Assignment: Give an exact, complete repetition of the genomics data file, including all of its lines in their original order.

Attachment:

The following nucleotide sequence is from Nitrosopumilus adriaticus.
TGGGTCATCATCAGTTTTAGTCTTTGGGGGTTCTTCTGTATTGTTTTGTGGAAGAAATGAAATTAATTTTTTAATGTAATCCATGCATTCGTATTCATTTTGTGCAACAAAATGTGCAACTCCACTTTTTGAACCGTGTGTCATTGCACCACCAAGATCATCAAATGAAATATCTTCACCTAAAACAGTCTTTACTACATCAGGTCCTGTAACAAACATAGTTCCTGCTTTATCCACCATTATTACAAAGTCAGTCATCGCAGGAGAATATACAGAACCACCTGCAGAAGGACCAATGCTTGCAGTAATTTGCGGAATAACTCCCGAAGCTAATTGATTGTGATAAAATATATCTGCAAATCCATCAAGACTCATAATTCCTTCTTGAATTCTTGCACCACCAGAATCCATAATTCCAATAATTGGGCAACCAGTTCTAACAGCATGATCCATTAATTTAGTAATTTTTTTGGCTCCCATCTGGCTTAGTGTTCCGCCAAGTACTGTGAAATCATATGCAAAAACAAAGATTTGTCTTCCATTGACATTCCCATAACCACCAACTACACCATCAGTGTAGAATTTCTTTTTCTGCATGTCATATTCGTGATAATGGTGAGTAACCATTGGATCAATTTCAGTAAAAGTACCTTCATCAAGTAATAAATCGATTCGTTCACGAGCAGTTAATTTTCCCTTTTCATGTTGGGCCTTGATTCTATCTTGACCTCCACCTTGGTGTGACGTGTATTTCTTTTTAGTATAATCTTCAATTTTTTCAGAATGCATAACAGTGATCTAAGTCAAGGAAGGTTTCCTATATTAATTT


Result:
The following nucleotide sequence is from Nitrosopumilus adriaticus.
TGGGTCATCATCAGTTTTAGTCTTTGGGGGTTCTTCTGTATTGTTTTGTGGAAGAAATGAAATTAATTTTTTAATGTAATCCATGCATTCGTATTCATTTTGTGCAACAAAATGTGCAACTCCACTTTTTGAACCGTGTGTCATTGCACCACCAAGATCATCAAATGAAATATCTTCACCTAAAACAGTCTTTACTACATCAGGTCCTGTAACAAACATAGTTCCTGCTTTATCCACCATTATTACAAAGTCAGTCATCGCAGGAGAATATACAGAACCACCTGCAGAAGGACCAATGCTTGCAGTAATTTGCGGAATAACTCCCGAAGCTAATTGATTGTGATAAAATATATCTGCAAATCCATCAAGACTCATAATTCCTTCTTGAATTCTTGCACCACCAGAATCCATAATTCCAATAATTGGGCAACCAGTTCTAACAGCATGATCCATTAATTTAGTAATTTTTTTGGCTCCCATCTGGCTTAGTGTTCCGCCAAGTACTGTGAAATCATATGCAAAAACAAAGATTTGTCTTCCATTGACATTCCCATAACCACCAACTACACCATCAGTGTAGAATTTCTTTTTCTGCATGTCATATTCGTGATAATGGTGAGTAACCATTGGATCAATTTCAGTAAAAGTACCTTCATCAAGTAATAAATCGATTCGTTCACGAGCAGTTAATTTTCCCTTTTCATGTTGGGCCTTGATTCTATCTTGACCTCCACCTTGGTGTGACGTGTATTTCTTTTTAGTATAATCTTCAATTTTTTCAGAATGCATAACAGTGATCTAAGTCAAGGAAGGTTTCCTATATTAATTT